When the long-awaited warm sunny weather arrived in Toronto over the weekend, hundreds flocked to Trinity Bellwoods Park in the city’s west end. Ontario Premier Doug Ford said it looked like a “rock concert,” but added that he understood people wanted to be outside and enjoy the outdoors.
These days, with social distancing rules still in place, it can be difficult to get outdoors, and to know whether or not to. High-rise apartment buildings have elevator limits. Neighbourhoods may have more parking lots than parkland. Or it could be that you are caring for someone with a high risk of developing severe illness from a COVID-19 infection.
Hikes, picnics or bike rides along a tree-lined path feel a long way off when you’re quarantined in a low-light basement apartment or a balcony-less condo, and you’re screen-saturated from work, school and social gatherings.
This sense of disconnection from the natural world is not surprising. Even prior to coronavirus lockdowns, most of us were spending 90 per cent of our time indoors. Marika Chandler, Ontario director of Outward Bound Canada, says those of us living in urban environments were already experiencing the ill effects of high-density living and limited green space. Now, those green spaces are “taped off, locked, under the threat of financial punishment if you use them,” or packed full. And yet, “the positive impacts on our mental health from time spent in nature is essential — for all ages, all genders, all abilities, all people,” she says. Getting our green in right now, however we can, can help us repair the nature deficit we might be feeling, honour our biophilic urge, nourish our mental well-being and harness the awe-inducing restorative and resiliency benefits of the outdoors.
Hardwired for nature
The desire for more green time might be the result of a “nature deficit.” Author and nature advocate Richard Louv describes nature-deficit disorder as a phenomenon — not a true diagnosis — that shows up as challenges with focus, clear thinking, physical health and mental well-being.
As co-creator of Ryerson University’s Thriving in Action program, resilience lecturer, co-ordinator of the campus nature-walking and paddling programs and president of Canada’s Learning Specialists Association, I teach and conduct research on the intersection of learning, well-being, equity and nature.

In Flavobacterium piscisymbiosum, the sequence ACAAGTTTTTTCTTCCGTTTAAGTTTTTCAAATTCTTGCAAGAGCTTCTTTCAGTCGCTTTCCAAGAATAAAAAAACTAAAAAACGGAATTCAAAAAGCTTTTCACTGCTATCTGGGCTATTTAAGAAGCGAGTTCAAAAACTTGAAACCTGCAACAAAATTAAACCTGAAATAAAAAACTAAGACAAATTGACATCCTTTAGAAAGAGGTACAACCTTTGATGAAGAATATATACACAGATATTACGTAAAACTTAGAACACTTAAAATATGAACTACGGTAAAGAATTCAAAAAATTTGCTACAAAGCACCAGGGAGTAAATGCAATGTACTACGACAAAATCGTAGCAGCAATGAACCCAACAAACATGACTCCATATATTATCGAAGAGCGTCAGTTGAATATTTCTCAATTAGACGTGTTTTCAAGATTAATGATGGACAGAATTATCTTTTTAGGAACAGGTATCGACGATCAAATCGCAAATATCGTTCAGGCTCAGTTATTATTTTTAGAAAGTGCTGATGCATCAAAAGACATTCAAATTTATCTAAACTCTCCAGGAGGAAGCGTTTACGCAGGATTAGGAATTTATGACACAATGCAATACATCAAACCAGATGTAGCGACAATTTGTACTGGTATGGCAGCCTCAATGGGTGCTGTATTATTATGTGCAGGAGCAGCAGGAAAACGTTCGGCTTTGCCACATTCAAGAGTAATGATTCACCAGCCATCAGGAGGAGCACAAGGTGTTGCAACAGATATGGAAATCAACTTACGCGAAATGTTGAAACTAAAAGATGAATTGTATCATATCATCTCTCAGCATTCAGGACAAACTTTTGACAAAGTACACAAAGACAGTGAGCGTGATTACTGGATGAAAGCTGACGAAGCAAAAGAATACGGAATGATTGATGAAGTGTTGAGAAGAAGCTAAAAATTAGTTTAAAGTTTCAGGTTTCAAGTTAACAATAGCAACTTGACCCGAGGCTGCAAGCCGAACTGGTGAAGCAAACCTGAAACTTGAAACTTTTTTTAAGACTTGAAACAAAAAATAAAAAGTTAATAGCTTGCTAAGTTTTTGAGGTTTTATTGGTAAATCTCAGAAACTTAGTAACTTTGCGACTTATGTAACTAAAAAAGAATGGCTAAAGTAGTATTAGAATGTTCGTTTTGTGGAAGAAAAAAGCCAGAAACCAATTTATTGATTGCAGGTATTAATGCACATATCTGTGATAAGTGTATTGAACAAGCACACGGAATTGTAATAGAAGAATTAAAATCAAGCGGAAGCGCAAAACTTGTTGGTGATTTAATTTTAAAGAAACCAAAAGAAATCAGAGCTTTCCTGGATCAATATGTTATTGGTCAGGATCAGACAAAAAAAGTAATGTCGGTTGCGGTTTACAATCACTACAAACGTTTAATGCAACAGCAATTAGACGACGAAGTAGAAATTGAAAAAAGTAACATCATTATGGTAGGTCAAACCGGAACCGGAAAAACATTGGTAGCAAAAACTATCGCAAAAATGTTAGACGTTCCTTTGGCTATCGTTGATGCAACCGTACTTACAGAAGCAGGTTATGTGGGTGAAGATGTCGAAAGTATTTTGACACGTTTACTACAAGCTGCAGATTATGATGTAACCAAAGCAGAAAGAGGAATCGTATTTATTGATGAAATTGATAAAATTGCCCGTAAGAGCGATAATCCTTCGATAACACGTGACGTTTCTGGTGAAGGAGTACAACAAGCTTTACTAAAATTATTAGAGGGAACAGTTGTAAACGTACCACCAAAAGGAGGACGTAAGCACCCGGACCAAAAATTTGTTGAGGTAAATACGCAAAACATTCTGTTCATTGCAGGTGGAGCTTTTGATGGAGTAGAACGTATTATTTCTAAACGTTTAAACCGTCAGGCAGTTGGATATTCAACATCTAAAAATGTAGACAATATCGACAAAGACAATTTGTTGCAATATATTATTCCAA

Our lust for nature is real. The concept of biophilia, popularized by E.O. Wilson, professor emeritus of biology at Harvard University, holds that humans have an inherent love of and desire to be near and in nature.
This sense of disconnection from the natural world is not surprising. Even prior to coronavirus lockdowns, most of us were spending 90 per cent of our time indoors.
Given this tension between our attraction to the natural world and our current indoor isolation, it’s not surprising that “our connection with nature can feel like it’s slipping away right now,” says Barbara McKean, head of education at the Royal Botanical Gardens in Hamilton, Ont., and the driving force behind the Back to Nature Network, a web of organizations that aim to restore children’s relationship with the outdoors.
This disconnection might feel additionally poignant given the time of year. “To not have contact with other humans, and with the outdoor world, in springtime no less, is a true deficit,” says Jeffrey McGarry, an outdoor educator and researcher.
Nature as a stress reducer
Prior to the coronavirus, many of us commuted to workplaces by foot or bike, enjoyed outdoor excursions and had our sights set on summertime camping and cottaging. Now, COVID cabin fever might be setting in.
“As we move to an ever-more virtual world, feeling trapped in our living quarters, we are craving a return to nature and its benefits,” says Marija Padjen, director of the Centre for Innovation in Campus Mental Health, a partnership that supports mental health capacity-building and resource-sharing on post-secondary campuses.
Alongside daily reports about COVID-19’s spread, so too are there growing concerns about the strain of lockdown, isolation, fear and grief on our mental well-being, especially for youth. Yet just as this time of uncertainty can amplify stress, anxiety and overwhelm, so too can we mobilize our individual and collective resilience.
Time in nature can play a key role in fostering this resiliency. Abundant research makes clear that spending time outdoors can ease some symptoms of depression, enhance memory and cognitive function, reduce stress and improve creative thinking and problem solving.
For those who cannot get out, studies also make clear that views of nature, caring for plants and even digital images of nature can have positive impacts on stress. Roger Ulrich, health-care design researcher, has shown that people recover from surgery faster when they could see green space due to increased positive feelings, reduced fear and eased pain.
Inviting the outdoors in
“We also know that nature inspires awe,” encourages Linda Graham, the author of Resilience: Powerful Practices to Bounce Back from Disappointment, Difficulty, and Even Disaster. “ … the measurable impact of awe in nature is resilience, the capacity to face and deal skillfully with the difficulties of life.”
Time in nature can play a key role in fostering this resiliency.
There may be no better time to intentionally bask in the wonder of seedlings emerging in an indoor garden, the sound of early morning birdsong sitting by a screen door, or if accessible and spacious enough, the experience of walking along a favourite ravine or trail.
By walk or by window, safely harvest the restorative benefits of the available nature — budding trees, spring’s changeable weather and the sky’s clouds and colours. Much of it might have passed by unnoticed prior to the pandemic.
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